Can Jeb Bush Deliver 4 Percent Economic Growth?

Don't count on it.

Rebecca Cook/Reuters

You can't say it's not ambitious. Speaking at the Detroit Economic Club Wednesday, Jeb Bush laid out the foundation of a presumptive presidential run, and one of the principles is growth.

"I don’t think the U.S. should settle for anything less than 4 percent growth a year—which is about twice our current average. At that rate, the middle class will thrive again," Bush said. "And in the coming months, I intend to detail how we can get there, with a mix of smart policies and reforms to tap our resources and capacity to innovate, whether in energy, manufacturing, healthcare or technology."

That seems both unrealistic and politically curious. Let's start with the number. That's not quite as aggressive as the 5 percent goal Tim Pawlenty set (and was mocked for) during the 2012 Republican primary, but it's still pretty high. In a July 2014 paper, Alan Blinder and Mark Watson considered growth rates by presidential administration. Here are the basic numbers:

Percentage GDP Growth by Presidential Administration

One thing that jumps out is that the growth rate under Obama is fairly anemic, as Bush implied. (The economic collapse likely accounts for much of the poor showing in Obama's first term and George W. Bush's second.) The other thing that jumps out is how few presidents have achieved average annual growth of 4 percent or more. Harry S Truman benefited from the post-war peace dividend. John F. Kennedy and Lyndon Johnson enjoyed a booming economy; Richard Nixon and Gerald Ford faced stagflation and its aftereffects. In his second term, as the economy boomed and the tech bubble inflated, Bill Clinton nosed barely above 4 percent.

Blinder and Watson set out to examine whether partisanship had much to do with these results. They found that Democratic presidents had a significantly better track record, but it wasn't because progressive policies are way better.

"Democrats would no doubt like to attribute the large D-R growth gap to macroeconomic policy choices, but the data do not support such a claim," they wrote. "It seems we must look instead to several variables that are mostly 'good luck,' with perhaps a touch of 'good policy.' Specifically, Democratic presidents have experienced, on average, better oil shocks than Republicans (some of which may have been induced by foreign policy), a better legacy of productivity shocks, more favorable international conditions, and perhaps more optimistic consumer expectations."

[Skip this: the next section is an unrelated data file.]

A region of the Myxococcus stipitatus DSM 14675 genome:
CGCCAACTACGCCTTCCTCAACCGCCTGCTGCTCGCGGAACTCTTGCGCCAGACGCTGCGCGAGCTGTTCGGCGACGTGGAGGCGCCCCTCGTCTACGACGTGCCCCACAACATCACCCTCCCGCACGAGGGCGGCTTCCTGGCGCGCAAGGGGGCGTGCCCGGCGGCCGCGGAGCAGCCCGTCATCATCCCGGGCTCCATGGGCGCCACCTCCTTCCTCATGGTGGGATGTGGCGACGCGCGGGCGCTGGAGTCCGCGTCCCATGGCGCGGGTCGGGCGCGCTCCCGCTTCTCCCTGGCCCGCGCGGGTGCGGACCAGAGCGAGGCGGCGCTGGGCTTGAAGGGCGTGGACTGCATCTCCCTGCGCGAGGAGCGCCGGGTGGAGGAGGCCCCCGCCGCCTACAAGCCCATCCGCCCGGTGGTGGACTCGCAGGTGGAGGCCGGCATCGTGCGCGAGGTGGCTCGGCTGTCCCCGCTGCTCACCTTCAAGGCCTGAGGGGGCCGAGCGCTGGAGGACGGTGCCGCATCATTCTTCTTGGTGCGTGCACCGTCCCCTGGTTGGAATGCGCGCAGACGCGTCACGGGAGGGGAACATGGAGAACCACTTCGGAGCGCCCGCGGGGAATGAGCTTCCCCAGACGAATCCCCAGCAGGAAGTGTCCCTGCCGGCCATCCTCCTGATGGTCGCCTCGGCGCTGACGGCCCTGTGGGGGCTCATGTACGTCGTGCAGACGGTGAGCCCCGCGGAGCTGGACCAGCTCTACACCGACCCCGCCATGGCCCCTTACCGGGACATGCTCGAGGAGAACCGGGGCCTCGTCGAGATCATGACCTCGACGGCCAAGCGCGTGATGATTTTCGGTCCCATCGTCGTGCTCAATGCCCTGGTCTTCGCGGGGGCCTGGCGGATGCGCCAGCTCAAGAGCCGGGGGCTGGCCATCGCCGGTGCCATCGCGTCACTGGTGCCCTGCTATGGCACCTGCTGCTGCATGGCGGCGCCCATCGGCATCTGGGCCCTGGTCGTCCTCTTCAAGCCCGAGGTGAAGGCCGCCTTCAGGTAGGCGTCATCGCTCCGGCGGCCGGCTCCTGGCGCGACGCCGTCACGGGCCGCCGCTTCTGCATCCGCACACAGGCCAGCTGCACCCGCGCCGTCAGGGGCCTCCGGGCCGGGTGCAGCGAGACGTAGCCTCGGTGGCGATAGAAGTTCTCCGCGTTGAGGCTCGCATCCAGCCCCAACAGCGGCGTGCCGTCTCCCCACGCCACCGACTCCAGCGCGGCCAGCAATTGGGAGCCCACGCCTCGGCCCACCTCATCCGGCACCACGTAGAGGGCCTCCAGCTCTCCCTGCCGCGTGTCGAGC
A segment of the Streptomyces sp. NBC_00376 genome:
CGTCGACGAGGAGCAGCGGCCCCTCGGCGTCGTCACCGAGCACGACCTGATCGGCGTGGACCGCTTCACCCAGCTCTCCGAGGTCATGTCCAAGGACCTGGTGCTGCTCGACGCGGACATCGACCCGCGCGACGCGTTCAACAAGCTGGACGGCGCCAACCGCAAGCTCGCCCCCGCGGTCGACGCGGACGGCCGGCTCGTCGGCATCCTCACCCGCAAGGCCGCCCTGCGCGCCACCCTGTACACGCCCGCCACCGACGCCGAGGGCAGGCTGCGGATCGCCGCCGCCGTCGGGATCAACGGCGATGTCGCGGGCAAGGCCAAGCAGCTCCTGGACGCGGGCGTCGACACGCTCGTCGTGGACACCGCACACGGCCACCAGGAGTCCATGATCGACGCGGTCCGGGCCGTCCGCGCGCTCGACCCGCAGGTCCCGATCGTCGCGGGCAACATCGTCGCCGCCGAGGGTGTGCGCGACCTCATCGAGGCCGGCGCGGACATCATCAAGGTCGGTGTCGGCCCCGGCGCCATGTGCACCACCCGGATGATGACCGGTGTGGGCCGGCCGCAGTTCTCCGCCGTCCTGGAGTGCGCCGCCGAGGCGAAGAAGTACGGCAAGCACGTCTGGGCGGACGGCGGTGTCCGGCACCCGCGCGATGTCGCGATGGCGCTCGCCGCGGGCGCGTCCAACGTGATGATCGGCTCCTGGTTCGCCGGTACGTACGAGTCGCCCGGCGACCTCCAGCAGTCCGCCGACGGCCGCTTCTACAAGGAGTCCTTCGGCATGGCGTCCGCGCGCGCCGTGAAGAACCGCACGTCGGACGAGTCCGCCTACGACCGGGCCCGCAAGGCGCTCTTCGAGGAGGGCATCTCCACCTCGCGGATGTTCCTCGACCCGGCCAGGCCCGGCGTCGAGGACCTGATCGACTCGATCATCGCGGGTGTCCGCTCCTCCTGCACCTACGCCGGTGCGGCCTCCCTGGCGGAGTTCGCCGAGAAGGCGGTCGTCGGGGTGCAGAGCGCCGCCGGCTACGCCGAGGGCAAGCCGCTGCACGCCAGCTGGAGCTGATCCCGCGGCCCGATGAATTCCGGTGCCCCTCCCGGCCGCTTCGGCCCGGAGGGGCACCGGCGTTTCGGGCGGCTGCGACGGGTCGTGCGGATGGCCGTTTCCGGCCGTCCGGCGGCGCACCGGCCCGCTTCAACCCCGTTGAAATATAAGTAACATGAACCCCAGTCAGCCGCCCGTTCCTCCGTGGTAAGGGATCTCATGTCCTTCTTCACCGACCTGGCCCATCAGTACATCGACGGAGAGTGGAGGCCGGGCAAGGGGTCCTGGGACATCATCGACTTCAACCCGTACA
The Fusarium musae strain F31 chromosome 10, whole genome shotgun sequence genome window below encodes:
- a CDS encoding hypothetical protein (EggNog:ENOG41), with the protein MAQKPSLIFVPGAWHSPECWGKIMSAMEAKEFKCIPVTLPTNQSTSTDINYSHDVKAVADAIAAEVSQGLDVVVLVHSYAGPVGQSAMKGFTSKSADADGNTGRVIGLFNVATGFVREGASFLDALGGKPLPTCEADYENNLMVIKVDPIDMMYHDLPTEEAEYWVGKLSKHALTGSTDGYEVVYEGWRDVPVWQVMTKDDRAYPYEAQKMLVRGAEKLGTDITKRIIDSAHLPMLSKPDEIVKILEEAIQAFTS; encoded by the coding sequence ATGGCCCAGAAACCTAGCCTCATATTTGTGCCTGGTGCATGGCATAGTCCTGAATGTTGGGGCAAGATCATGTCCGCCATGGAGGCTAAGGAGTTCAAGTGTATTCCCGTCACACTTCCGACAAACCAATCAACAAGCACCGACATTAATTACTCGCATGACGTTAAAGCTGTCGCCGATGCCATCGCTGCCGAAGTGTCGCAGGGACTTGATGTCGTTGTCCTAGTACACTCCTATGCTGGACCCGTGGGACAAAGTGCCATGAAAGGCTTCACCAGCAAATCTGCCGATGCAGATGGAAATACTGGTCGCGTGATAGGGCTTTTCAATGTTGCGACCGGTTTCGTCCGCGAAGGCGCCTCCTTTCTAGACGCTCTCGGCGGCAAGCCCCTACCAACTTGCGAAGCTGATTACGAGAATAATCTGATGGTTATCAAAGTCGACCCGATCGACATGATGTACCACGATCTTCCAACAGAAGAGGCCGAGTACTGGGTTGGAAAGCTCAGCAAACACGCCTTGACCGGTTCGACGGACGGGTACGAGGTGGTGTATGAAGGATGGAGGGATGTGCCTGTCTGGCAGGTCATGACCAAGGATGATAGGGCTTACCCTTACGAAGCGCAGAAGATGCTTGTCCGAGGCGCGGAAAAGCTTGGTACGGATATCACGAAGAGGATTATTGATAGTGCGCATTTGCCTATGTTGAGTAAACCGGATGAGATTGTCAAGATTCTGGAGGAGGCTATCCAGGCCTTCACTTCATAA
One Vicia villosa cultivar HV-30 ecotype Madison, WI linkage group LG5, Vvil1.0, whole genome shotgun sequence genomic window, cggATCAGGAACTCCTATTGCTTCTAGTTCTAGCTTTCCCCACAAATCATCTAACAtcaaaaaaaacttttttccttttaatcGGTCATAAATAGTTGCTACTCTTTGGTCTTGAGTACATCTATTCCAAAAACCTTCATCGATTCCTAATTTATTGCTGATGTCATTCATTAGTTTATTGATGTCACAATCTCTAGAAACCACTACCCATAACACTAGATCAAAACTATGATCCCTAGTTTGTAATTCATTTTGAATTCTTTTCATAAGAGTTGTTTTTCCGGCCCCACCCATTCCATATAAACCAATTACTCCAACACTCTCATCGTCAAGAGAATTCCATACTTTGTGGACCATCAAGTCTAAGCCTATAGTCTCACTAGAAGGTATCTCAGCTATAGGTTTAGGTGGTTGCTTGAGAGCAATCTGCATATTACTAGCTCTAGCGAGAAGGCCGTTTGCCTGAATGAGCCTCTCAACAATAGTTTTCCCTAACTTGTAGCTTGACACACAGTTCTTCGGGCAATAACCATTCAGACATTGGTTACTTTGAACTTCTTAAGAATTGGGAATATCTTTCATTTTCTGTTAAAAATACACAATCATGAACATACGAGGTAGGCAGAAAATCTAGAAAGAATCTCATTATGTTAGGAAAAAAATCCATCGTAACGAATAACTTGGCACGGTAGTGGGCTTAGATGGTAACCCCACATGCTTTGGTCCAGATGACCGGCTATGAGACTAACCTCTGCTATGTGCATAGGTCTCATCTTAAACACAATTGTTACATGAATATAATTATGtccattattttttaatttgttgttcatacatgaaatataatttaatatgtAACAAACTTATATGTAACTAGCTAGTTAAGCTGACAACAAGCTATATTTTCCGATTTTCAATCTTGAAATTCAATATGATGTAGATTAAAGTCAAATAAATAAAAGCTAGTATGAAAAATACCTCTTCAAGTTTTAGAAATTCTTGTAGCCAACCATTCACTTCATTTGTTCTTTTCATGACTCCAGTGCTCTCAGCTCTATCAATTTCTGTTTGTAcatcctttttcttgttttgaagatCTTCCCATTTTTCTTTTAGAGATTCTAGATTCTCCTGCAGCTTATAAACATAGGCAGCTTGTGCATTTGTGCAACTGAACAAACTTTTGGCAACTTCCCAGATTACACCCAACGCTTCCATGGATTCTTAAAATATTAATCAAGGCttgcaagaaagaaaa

That could cut either way for a (third) President Bush—maybe he'd get lucky, he wouldn't face any oil shocks, and Obama would have borne the brunt of the recovery, paving the way for a boom period after he leaves office, just like Truman did. But CBO projections don't suggest growth that high. Looking at growth rates around the world shows that few developed countries are above the 4 percent rate now. The same held true in the 1990s.

Bush, the former Florida governor, wants voters to believe that an innovative slate of policies, involving less regulatory red tape, more business competition, better schools, and rewritten laws can counteract that. And if they're truly unprecedented, perhaps they can—that's what's interesting about things that have never been tried. What the Blinder and Watson paper counsels is to be skeptical of any leader's claim that she can exert much effect on GDP.

GDP growth is a somewhat strange vessel for Bush's message anyway. In line with other Republicans, Bush has started talking about inequality recently. "Far too many Americans live on the edge of economic ruin," he said Tuesday. "Something is holding them back. Not a lack of ambition. Not a lack of hope. Not because they are lazy or see themselves as victims." He bemoaned diminished economic mobility. But GDP is an awfully abstract notion to use as a political tool. While there's a strong relationship between economic growth and presidential elections, it's hard to imagine many voters choosing their candidate based on GDP projections—just ask President bank lobbyist Tim Pawlenty.

More to the point, it cuts against Bush's own focus on inequality. After all, one of the chief lessons of the current recovery is that even as economic growth recovers, many Americans are being left behind. That's one reason politicians are talking more about the middle class or inequality than they are about the overall economy. While stronger growth is obviously preferable to weaker, there's no guarantee that the citizens Bush is worried about—including those in Detroit—will have much to show for it.